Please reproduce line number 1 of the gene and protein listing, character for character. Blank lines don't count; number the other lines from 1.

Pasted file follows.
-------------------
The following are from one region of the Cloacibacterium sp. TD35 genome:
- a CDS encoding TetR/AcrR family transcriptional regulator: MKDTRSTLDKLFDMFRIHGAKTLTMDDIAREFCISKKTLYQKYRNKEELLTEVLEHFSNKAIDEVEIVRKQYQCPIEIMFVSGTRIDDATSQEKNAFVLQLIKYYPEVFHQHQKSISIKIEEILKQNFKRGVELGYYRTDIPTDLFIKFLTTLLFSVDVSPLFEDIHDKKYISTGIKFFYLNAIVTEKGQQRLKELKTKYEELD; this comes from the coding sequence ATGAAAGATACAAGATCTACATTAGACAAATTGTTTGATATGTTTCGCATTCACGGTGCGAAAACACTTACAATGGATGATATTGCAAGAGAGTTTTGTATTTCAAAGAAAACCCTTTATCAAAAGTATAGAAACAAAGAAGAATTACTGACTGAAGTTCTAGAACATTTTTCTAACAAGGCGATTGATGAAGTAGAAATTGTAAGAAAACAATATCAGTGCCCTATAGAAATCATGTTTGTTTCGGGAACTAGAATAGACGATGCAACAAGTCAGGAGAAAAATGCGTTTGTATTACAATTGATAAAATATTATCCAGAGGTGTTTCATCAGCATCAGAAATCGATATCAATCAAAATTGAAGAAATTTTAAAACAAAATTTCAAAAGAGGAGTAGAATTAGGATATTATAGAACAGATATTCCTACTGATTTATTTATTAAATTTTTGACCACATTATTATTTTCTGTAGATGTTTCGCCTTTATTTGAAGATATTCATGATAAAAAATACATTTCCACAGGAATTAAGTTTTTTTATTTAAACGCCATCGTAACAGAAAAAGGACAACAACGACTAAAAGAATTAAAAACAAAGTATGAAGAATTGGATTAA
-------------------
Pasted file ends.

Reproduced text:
The following are from one region of the Cloacibacterium sp. TD35 genome: